Zionism today is the fence that encircles the Jewish people, granting it supremacy over the other people of this land.
By Noam Rotem
The State of Israel is a Zionist state. All of us graduates of the Israeli educational system know this. Israel’s first prime minister said it, Ehud Barak said it, even Prime Minister Benjamin Netanyahu has said it. This declaration can be found in our educational curriculums, and even in the IDF’s educational curriculum. That is all good and well, but nowhere have I been able to find a formal definition for the term “Zionism”put forth by the Israeli government.
Is the goal of Zionism to ensure a Jewish majority in the State of Israel, as former Prime Minister Ariel Sharon claimed? Is Zionism “Israel’s heritage over the generations,” as Netanyahu stated. Or perhaps it is a political goal, as the prime minister argued elsewhere? Or maybe Netanyahu was right when he said that “Zionism is the return to Judaism, which preceded the return to the Jewish state.”
Or maybe Zionism is the “outlook that believes in the Jewish people’s sovereignty in the Land of Israel and the obligations of the believer to take part, all while working toward the common good,” as is written in the IDF’s educational curriculum?
Or perhaps Zionism is actually a race, as members of Knesset Yuri Stern and Esterina Tartman claimed?
Or maybe “the essence of Zionism,” according to Netanyahu, is loyalty to the State of Israel as a Jewish and democratic state? Or is a Zionist, according to the Education Ministry, a person who believes that we are growing ever closer to redemption?
Even the Jewish Agency, the oldest Zionist establishment in the world, which was founded at the behest of the “father of Zionism,” Benjamin Ze’ev Herzl, admits that, “it is difficult to define Zionism, but in general one could say that Zionism is the love of the Land of Israel, loyalty to the state, and an aspiration to live in it.”
An empty slogan
Zionism began as a national awakening of Jews in Europe, part of the same awakening that was taking place in other nations. The leaders of this national awakening anchored it in religion, thus tying a modern national liberation movement to ancient, theological traditions. Everything was fine until that point: Zionism, like other national liberation movements of its time, called for establishing a nation-state for the Jewish people. The problem began with its implementation, and the pesky problem that the promised land was already populated by hundreds of thousands of people.
The very fact that the Zionists declared that the land belongs to one nation, despite it being populated by another people, is an expression of privilege on the basis of religion and nationality. The very fact that the state is based on Zionism means that it excludes large portions of the population, whether or not they are Jewish — and whether or not they are Zionists.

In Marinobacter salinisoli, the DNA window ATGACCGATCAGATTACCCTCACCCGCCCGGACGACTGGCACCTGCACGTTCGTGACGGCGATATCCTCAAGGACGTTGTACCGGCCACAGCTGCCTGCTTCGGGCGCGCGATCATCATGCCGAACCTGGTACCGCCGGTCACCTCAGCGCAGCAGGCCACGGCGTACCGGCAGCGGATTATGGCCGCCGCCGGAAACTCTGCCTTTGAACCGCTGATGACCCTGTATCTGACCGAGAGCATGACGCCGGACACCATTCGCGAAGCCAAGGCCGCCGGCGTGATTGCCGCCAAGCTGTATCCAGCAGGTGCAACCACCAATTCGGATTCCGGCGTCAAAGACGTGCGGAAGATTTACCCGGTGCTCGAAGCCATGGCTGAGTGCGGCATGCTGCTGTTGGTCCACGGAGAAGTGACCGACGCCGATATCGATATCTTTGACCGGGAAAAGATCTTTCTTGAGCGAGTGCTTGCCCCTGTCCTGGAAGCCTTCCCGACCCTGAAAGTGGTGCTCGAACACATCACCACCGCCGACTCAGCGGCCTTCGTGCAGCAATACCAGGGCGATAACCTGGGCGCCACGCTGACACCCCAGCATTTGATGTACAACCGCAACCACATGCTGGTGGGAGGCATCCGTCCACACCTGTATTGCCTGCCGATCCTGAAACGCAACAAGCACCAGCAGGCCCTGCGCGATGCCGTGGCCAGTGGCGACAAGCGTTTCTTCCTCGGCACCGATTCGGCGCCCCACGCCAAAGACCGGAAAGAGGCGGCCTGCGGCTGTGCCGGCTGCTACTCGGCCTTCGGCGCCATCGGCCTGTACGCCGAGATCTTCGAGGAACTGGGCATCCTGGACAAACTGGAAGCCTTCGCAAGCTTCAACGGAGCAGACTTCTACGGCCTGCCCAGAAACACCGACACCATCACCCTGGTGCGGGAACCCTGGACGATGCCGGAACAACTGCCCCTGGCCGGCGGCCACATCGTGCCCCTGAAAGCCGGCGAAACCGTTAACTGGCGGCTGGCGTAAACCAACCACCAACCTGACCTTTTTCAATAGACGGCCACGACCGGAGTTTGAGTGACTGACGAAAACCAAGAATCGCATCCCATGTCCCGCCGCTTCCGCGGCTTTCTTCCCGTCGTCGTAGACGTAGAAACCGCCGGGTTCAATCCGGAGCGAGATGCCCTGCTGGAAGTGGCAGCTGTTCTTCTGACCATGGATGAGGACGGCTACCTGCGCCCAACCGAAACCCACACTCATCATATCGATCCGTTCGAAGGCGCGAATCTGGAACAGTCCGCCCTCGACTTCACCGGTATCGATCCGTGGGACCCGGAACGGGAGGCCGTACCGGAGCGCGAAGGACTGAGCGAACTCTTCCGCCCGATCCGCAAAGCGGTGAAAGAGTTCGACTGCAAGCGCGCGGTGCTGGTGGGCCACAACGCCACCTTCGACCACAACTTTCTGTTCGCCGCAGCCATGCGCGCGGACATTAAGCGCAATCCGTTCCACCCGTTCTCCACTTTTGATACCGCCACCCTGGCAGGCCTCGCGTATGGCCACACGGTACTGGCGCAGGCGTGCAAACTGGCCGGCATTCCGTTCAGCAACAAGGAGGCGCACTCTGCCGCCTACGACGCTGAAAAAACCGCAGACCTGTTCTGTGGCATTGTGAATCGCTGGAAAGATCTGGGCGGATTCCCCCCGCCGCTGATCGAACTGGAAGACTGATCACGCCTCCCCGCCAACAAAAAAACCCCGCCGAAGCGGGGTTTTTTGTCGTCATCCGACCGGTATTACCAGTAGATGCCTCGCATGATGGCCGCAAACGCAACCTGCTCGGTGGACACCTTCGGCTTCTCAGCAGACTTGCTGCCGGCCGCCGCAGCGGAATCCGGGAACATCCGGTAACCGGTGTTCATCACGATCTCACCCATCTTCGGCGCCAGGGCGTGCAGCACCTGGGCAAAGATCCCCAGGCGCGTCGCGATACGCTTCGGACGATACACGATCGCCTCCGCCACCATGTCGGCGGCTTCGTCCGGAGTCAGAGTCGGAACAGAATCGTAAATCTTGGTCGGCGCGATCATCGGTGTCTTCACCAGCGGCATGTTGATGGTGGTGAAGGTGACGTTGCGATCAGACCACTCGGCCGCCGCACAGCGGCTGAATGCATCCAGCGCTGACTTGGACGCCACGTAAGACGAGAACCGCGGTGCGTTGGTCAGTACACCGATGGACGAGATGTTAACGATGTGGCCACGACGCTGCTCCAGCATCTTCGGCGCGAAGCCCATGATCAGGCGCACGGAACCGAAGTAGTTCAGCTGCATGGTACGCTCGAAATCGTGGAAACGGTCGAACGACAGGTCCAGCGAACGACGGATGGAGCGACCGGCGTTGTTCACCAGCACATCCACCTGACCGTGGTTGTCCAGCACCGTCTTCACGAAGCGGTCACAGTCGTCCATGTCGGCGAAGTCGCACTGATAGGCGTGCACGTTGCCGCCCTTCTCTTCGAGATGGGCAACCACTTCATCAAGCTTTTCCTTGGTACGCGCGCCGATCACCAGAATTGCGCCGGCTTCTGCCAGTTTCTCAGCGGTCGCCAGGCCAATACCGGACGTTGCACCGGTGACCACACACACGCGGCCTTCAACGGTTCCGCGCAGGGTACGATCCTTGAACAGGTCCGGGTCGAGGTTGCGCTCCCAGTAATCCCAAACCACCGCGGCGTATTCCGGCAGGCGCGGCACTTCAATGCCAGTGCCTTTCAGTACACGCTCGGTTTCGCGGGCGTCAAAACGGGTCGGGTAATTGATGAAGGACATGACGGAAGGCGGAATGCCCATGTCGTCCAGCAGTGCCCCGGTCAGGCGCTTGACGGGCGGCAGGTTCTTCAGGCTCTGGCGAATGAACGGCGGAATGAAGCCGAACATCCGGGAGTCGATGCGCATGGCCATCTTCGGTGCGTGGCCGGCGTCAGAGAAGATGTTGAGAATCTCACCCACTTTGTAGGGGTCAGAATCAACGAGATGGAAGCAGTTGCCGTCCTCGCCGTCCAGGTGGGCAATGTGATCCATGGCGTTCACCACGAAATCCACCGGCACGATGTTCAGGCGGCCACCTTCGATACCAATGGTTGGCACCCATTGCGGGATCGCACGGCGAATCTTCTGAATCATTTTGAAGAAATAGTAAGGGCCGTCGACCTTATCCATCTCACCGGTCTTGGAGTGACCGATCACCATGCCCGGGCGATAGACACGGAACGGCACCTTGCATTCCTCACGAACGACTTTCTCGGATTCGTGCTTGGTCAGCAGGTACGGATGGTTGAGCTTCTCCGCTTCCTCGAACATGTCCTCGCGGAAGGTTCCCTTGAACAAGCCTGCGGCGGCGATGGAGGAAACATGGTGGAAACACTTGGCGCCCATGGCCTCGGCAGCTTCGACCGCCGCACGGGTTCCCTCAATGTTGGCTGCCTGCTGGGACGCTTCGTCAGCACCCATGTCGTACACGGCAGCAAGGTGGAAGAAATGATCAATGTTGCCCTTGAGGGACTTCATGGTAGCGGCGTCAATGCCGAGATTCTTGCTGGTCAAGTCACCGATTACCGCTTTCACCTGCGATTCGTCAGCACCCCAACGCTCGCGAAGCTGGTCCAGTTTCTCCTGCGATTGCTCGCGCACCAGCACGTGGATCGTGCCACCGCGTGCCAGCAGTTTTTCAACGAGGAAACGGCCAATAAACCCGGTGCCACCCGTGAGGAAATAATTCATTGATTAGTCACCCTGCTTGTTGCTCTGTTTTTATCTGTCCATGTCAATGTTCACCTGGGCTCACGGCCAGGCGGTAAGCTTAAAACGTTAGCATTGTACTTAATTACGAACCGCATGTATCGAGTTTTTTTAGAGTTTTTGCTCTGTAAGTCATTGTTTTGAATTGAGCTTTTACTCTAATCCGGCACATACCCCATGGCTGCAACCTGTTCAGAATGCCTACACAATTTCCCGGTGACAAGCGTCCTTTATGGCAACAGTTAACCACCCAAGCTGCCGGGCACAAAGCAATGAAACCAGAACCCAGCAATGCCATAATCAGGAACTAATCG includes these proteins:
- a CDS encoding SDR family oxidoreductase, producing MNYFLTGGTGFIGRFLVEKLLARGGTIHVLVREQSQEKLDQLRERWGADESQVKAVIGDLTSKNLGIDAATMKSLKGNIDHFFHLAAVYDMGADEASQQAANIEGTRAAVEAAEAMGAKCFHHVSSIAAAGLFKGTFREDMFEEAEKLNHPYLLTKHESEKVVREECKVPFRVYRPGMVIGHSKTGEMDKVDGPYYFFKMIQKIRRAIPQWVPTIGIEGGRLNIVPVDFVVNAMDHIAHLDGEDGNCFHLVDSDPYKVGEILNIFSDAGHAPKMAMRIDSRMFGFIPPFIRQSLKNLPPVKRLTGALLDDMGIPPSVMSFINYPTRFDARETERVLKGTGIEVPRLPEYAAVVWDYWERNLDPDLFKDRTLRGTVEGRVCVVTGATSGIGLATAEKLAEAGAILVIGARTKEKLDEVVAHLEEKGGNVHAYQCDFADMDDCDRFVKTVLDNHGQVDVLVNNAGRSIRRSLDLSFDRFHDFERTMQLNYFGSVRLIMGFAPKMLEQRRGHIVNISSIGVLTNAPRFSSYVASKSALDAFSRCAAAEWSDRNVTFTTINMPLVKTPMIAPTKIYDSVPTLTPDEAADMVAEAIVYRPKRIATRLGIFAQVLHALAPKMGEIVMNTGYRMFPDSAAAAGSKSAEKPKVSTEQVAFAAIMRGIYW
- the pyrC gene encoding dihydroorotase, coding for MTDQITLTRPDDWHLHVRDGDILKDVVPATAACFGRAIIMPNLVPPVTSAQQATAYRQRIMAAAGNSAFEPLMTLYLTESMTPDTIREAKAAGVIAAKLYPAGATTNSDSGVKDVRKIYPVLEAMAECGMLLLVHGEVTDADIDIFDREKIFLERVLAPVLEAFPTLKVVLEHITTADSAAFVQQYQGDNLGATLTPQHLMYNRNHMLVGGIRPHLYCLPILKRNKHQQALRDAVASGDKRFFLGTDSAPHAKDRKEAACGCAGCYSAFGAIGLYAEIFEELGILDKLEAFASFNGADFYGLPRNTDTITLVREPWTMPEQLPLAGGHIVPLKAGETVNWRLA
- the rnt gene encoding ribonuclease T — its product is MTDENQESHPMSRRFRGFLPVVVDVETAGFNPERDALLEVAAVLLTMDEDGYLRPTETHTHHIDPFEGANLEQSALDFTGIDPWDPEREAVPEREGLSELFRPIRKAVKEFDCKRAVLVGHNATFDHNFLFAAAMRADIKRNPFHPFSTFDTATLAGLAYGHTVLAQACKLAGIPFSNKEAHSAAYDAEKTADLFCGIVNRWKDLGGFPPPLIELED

Ze’ev Jabotinsky, the founder of Revisionist Zionism (the main ideology of the ruling Likud party), understood the problem. Thus he decided that the term “Jewish state” is clear: a Jewish majority. These ideas were not just empty rhetoric — they are quoted still today by the heads of the Israeli government. Only through the establishment of a Jewish majority between the Jordan River and the Mediterranean does Zionism have a right to exist.
A state that privileges one nation among its population over another nation is not one based on equality. A state that views some of its citizens as a demographic threat is not a free state. A state that grants rights on the basis of religion is not a democratic state.
Modern Zionism is a nebulous axiom so deeply rooted in Israeli society, that one could mold it into whatever fits the current political moment. Zionism today is the fence that encircles the Jewish people, isolating it, granting it supremacy over the other people of this land.
It is time to recognize that Zionism has become an empty slogan used only to grant Jews rights over non-Jews, and to say goodbye to it forever. Israel’s Zionist citizens’ fear of losing these privileges is, of course, understandable. But it should not be taken into consideration. We cannot continue to allow Zionism to deepen the discrimination against Palestinians.
As long as the Israeli Left continues to depend on Zionism for the sake of fitting into the consensus, it will continue to chase the Right, which only seeks to further entrench discrimination. The Left must reclaim Israeli identity and disconnect it from religious elements. Only then can it present a different vision — one that people can follow. A vision based in humanism, freedom, justice, and equality.
Noam Rotem is an Israeli activist, high-tech executive and blogger at Local Call, where this article was first published in Hebrew. Read it here.